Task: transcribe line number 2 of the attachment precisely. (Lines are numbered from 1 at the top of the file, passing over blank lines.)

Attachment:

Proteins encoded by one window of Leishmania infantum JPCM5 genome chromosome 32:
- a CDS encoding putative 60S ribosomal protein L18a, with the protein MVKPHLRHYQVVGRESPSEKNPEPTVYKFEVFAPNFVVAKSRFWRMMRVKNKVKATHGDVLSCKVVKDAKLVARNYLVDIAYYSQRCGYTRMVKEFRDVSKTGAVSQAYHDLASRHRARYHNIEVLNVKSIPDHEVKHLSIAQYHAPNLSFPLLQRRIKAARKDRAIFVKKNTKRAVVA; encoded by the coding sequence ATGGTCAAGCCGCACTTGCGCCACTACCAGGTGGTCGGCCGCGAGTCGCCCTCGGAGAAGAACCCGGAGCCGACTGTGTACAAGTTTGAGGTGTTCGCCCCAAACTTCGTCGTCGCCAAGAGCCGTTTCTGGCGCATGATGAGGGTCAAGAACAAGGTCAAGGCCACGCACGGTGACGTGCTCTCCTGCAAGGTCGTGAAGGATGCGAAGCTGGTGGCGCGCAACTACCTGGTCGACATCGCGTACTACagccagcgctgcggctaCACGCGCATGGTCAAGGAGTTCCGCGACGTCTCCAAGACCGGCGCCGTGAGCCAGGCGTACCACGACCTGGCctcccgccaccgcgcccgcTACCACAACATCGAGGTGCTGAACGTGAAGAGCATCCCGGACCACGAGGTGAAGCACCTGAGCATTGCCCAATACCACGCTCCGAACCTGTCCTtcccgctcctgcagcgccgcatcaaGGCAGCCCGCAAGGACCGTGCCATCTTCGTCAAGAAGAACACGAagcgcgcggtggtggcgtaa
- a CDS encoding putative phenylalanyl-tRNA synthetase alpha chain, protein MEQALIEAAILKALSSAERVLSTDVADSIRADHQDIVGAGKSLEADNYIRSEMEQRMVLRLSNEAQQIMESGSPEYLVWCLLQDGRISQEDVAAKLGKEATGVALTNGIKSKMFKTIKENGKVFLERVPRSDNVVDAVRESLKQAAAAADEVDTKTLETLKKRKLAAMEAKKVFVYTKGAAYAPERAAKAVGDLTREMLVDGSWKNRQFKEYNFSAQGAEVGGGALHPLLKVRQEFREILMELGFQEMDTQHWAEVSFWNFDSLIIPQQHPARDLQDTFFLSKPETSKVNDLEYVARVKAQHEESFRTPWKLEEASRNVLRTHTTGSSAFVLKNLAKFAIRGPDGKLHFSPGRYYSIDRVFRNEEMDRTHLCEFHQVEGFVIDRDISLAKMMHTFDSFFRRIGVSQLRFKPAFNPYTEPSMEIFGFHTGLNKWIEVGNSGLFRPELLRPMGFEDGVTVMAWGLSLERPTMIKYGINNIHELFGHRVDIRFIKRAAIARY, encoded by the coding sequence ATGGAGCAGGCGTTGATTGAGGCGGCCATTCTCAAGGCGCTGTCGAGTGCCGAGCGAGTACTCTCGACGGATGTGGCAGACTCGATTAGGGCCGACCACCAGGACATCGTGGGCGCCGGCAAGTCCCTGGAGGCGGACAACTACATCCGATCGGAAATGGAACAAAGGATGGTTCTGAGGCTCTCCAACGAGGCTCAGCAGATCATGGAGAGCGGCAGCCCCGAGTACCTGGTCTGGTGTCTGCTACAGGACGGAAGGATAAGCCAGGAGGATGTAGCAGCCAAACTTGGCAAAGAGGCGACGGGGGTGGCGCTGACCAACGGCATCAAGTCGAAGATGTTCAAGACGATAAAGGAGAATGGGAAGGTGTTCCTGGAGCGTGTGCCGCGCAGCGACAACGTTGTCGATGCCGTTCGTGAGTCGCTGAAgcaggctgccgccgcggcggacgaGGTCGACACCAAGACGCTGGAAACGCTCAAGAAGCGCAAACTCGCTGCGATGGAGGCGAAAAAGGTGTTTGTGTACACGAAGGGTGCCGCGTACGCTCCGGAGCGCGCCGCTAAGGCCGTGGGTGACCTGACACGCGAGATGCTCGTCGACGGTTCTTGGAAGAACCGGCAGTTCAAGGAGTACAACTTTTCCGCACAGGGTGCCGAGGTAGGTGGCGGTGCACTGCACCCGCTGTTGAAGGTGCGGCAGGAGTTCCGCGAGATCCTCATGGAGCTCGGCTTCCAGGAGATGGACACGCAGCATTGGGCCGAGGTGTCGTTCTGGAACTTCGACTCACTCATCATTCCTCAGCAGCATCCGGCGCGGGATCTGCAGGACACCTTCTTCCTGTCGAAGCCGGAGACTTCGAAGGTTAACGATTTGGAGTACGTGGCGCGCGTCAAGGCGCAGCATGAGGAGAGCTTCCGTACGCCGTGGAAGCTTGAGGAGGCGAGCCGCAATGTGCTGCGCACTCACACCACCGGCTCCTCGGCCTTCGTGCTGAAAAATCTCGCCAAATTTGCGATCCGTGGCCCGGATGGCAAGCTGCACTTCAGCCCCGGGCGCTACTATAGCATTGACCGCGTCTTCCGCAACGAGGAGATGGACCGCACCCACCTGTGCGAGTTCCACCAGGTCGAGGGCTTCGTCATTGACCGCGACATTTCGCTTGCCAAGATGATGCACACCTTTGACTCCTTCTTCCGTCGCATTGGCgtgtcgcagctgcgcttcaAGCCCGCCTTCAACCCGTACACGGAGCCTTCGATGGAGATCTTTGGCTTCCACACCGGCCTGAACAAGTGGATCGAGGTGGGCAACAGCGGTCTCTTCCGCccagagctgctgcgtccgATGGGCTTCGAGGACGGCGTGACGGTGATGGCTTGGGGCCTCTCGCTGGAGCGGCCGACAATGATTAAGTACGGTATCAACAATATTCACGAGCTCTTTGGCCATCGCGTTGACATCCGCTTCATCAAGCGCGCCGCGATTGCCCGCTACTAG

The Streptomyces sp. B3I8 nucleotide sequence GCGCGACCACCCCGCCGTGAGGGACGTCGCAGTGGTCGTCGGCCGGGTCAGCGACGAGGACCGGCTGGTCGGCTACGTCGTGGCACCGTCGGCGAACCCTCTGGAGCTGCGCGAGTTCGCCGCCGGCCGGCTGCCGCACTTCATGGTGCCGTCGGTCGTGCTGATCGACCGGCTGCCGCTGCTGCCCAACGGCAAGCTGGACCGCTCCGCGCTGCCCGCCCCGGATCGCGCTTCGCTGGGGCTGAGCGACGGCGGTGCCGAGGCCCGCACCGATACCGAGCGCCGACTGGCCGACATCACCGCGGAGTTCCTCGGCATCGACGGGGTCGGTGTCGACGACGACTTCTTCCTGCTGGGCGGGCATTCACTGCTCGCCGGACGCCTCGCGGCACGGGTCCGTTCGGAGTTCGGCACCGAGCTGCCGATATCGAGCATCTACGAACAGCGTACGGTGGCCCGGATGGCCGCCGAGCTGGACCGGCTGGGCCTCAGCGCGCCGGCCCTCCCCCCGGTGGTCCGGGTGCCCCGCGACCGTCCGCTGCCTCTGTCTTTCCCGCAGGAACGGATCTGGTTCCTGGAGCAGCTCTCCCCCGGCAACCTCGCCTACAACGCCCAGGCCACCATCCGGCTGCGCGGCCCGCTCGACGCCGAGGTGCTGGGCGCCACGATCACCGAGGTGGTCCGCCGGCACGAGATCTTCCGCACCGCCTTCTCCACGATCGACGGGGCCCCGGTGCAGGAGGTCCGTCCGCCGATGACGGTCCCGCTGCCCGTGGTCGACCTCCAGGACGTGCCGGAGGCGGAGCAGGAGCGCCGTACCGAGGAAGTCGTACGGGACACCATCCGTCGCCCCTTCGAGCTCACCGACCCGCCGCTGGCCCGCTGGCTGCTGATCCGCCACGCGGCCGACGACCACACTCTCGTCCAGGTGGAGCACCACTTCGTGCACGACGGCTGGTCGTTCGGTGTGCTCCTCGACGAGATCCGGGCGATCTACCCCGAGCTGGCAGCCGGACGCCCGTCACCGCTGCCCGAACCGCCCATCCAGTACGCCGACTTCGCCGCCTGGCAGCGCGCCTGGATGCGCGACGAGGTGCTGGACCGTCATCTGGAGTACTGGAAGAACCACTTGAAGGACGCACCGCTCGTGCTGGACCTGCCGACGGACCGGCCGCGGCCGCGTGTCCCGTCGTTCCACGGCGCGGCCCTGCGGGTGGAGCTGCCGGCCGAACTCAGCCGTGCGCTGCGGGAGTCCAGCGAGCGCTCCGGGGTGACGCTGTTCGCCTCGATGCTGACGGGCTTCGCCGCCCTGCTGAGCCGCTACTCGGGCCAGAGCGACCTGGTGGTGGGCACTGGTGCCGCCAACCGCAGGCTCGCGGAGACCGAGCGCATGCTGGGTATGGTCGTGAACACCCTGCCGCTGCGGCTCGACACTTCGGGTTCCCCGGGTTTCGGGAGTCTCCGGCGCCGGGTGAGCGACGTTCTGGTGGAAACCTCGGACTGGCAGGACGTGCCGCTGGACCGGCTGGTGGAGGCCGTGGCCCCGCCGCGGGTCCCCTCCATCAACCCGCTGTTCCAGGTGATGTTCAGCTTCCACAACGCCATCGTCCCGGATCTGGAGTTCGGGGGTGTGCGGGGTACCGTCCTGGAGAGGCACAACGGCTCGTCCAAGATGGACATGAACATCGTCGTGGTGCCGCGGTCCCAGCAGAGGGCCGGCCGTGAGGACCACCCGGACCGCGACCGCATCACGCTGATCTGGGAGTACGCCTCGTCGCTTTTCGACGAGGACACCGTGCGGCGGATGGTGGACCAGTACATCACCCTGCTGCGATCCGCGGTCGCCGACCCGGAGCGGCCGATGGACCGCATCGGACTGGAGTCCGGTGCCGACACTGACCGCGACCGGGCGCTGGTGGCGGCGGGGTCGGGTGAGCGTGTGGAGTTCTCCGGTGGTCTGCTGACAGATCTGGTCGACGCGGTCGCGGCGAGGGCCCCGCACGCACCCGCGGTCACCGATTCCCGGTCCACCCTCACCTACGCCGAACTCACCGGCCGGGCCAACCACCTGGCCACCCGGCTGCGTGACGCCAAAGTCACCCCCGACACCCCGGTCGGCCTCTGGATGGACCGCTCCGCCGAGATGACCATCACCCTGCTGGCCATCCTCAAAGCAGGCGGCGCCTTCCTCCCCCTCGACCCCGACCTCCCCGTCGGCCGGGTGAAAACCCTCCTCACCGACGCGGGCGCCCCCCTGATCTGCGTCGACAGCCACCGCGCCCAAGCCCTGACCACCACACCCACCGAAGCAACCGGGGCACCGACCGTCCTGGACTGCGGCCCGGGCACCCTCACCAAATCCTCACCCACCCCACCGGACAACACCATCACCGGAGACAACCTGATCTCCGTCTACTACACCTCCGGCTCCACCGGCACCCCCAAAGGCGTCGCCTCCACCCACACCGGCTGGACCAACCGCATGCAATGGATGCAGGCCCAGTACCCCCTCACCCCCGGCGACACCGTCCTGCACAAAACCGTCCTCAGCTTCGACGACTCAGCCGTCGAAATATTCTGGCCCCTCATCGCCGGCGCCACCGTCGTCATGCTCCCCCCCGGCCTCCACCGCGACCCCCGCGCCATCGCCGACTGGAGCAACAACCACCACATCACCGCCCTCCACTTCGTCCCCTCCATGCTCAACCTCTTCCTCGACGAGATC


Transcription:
- a CDS encoding putative 60S ribosomal protein L18a, with the protein MVKPHLRHYQVVGRESPSEKNPEPTVYKFEVFAPNFVVAKSRFWRMMRVKNKVKATHGDVLSCKVVKDAKLVARNYLVDIAYYSQRCGYTRMVKEFRDVSKTGAVSQAYHDLASRHRARYHNIEVLNVKSIPDHEVKHLSIAQYHAPNLSFPLLQRRIKAARKDRAIFVKKNTKRAVVA; encoded by the coding sequence ATGGTCAAGCCGCACTTGCGCCACTACCAGGTGGTCGGCCGCGAGTCGCCCTCGGAGAAGAACCCGGAGCCGACTGTGTACAAGTTTGAGGTGTTCGCCCCAAACTTCGTCGTCGCCAAGAGCCGTTTCTGGCGCATGATGAGGGTCAAGAACAAGGTCAAGGCCACGCACGGTGACGTGCTCTCCTGCAAGGTCGTGAAGGATGCGAAGCTGGTGGCGCGCAACTACCTGGTCGACATCGCGTACTACagccagcgctgcggctaCACGCGCATGGTCAAGGAGTTCCGCGACGTCTCCAAGACCGGCGCCGTGAGCCAGGCGTACCACGACCTGGCctcccgccaccgcgcccgcTACCACAACATCGAGGTGCTGAACGTGAAGAGCATCCCGGACCACGAGGTGAAGCACCTGAGCATTGCCCAATACCACGCTCCGAACCTGTCCTtcccgctcctgcagcgccgcatcaaGGCAGCCCGCAAGGACCGTGCCATCTTCGTCAAGAAGAACACGAagcgcgcggtggtggcgtaa